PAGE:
Disney’s New Robot Limbs Trained Using Neural Networks

Disney is working on modular, intelligent robot limbs that snap into place with magnets. The intelligence comes from a reasonable sized neural network that also incorporates some modularity. The robot is their Snapbot whose base unit can fit up to eight of limbs, and so far they’ve trained with up to three together.

The modularity further extends to a choice of three types of limb. One with roll and pitch, another with yaw and pitch, and a third with roll, yaw, and pitch. Interestingly, of the three types, the yaw-pitch one seems most effective.

Learning environment for Disney's modular robot legsIn this age of massive, deep neural networks requiring GPUs or even online services for training in a reasonable amount of time, it’s refreshing to see that this one’s only two layers deep and can be trained in three hours on a single-core, 3.4 GHz Intel i7 processor. Three hours may still seem long, but remember, this isn’t a simulation in a silicon virtual world. This is real-life where the servo motors have to actually move. Of course, they didn’t want to sit around and reset it after each attempt to move across the table so they built in an automatic mechanism to pull the robot back to the starting position before trying to cross the table again. To further speed training, they found that once they’d trained for one limb, they could then copy the last of the network’s layers to get a head starting on the training for two limbs.

Why do training? Afterall, we’ve seen pretty awesome multi-limbed robots working with manual coding, an example being this hexapod tank based on one from the movie Ghost in the Shell. They did that too and then compared the results of the manual approach with those of the trained one and the trained one moved further in the same amount of time. At a minimum, we can learn a trick or two from this modular crawler.

Check out their article for the details and watch it in action in its learning environment below.

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Nvidia Transforms Standard Video Into Slow Motion Using AI

Nvidia is back at it again with another awesome demo of applied machine learning: artificially transforming standard video into slow motion – they’re so good at showing off what AI can do that anyone would think they were trying to sell hardware for it.

Though most modern phones and cameras have an option to record in slow motion, it often comes at the expense of resolution, and always at the expense of storage space. For really high frame rates you’ll need a specialist camera, and you often don’t know that you should be filming in slow motion until after an event has occurred. Wouldn’t it be nice if we could just convert standard video to slow motion after it was recorded?

That’s just what Nvidia has done, all nicely documented in a paper. At its heart, the algorithm must take two frames, and artificially create one or more frames in between. This is not a manual algorithm that interpolates frames, this is a fully fledged deep-learning system. The Convolutional Neural Network (CNN) was trained on over a thousand videos – roughly 300k individual frames.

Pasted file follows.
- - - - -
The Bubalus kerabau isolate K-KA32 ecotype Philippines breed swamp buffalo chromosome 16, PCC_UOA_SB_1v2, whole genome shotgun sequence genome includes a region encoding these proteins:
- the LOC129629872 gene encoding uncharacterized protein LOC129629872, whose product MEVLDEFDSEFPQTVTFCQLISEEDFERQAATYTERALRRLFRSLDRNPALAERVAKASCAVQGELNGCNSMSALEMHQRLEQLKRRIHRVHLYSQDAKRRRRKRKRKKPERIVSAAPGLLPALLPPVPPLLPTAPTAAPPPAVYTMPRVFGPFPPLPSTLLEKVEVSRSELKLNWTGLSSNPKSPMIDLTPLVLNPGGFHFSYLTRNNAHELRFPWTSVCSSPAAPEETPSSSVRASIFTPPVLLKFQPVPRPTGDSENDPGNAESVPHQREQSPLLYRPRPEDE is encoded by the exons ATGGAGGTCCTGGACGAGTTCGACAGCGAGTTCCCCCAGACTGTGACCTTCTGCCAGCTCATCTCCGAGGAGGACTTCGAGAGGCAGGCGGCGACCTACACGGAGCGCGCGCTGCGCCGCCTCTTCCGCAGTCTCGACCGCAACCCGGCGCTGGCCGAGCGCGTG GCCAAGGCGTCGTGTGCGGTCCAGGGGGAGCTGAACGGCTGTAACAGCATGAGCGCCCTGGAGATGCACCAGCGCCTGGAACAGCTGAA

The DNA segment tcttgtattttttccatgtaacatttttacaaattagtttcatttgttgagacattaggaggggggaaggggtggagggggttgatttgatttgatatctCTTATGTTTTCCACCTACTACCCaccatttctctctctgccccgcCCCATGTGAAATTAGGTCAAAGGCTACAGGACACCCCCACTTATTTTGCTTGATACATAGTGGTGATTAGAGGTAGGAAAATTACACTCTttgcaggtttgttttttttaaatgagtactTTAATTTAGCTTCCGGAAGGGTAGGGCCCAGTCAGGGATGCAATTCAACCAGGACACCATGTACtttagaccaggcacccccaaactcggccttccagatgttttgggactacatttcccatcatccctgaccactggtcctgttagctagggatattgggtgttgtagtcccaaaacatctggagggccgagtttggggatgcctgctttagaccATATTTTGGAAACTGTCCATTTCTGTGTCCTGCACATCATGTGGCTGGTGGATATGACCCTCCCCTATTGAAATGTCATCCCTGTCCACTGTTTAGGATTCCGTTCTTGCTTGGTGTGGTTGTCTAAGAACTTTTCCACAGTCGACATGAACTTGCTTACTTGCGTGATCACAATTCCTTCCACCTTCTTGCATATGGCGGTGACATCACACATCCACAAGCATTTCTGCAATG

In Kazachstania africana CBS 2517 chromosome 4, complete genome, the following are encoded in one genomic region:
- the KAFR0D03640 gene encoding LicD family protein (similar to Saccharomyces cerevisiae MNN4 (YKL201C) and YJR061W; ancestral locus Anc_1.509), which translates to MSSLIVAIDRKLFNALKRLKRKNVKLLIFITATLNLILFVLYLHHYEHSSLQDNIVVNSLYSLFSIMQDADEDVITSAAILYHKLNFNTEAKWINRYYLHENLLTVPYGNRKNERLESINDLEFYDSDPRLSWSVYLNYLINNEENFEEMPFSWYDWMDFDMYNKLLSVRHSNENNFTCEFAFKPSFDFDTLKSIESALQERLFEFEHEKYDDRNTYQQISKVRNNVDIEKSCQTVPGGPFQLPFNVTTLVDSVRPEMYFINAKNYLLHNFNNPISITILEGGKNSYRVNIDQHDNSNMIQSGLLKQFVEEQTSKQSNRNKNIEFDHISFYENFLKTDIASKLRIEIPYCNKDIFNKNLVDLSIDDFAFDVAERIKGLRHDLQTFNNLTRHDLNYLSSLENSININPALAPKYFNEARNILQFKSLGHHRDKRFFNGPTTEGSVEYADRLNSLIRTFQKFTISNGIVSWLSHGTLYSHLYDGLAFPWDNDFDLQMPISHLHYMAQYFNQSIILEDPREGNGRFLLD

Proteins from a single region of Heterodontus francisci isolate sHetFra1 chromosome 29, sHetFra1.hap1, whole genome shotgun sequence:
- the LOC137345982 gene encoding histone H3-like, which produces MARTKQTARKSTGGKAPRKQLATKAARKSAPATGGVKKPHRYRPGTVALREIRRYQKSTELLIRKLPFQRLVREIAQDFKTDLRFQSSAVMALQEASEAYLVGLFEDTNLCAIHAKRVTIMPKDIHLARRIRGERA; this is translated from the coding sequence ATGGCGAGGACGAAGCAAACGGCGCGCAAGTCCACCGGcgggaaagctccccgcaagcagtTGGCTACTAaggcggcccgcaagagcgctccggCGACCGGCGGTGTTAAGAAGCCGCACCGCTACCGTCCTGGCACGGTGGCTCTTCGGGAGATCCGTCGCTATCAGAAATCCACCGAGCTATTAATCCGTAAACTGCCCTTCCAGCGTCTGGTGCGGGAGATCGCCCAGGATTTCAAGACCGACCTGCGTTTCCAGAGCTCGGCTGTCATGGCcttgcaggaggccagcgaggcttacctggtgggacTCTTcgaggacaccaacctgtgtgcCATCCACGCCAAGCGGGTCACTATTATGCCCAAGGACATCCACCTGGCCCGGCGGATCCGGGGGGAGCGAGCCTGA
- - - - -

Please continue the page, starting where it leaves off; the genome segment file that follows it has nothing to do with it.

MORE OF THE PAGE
Since none of the parameters of the CNN are time-dependent, it’s possible to generate as many intermediate frames as required, something which sets this solution apart from previous approaches.  In some of the shots in their demo video, 30fps video is converted to 240fps; this requires the creation of 7 additional frames for every pair of consecutive frames.

The video after the break is seriously impressive, though if you look carefully you can see the odd imperfection, like the hockey player’s skate or dancer’s arm. Deep learning is as much an art as a science, and if you understood all of the research paper then you’re doing pretty darn well. For the rest of us, get up to speed by wrapping your head around neural networks, and trying out the simplest Tensorflow example.

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Stock Market Prediction With Natural Language Machine Learning

Machines – is there anything they can’t learn? 20 years ago, the answer to that question would be very different. However, with modern processing power and deep learning tools, it seems that computers are getting quite nifty in the brainpower department. In that vein, a research group attempted to use machine learning tools to predict stock market performance, based on publicly available earnings documents. 

The team used the Azure Machine Learning Workbench to build their model, one of many tools now out in the marketplace for such work. To train their model, earnings releases were combined with stock price data before and after the announcements were made. Natural language processing was used to interpret the earnings releases, with steps taken to purify the input by removing stop words, punctuation, and other ephemera. The model then attempted to find a relationship between the language content of the releases and the following impact on the stock price.

Particularly interesting were the vocabulary issues the team faced throughout the development process. In many industries, there is a significant amount of jargon – that is, vocabulary that is highly specific to the topic in question. The team decided to work around this, by comparing stocks on an industry-by-industry basis. There’s little reason to be looking at phrases like “blood pressure medication” and “kidney stones” when you’re comparing stocks in the defence electronics industry, after all.

With a model built, the team put it to the test. Stocks were sorted into 3 bins —  low performing, middle performing, and high performing. Their most successful result was a 62% chance of predicting a low performing stock, well above the threshold for chance. This suggests that there’s plenty of scope for further improvement in this area. As with anything in the stock market space, expect development in this area to continue at a furious pace.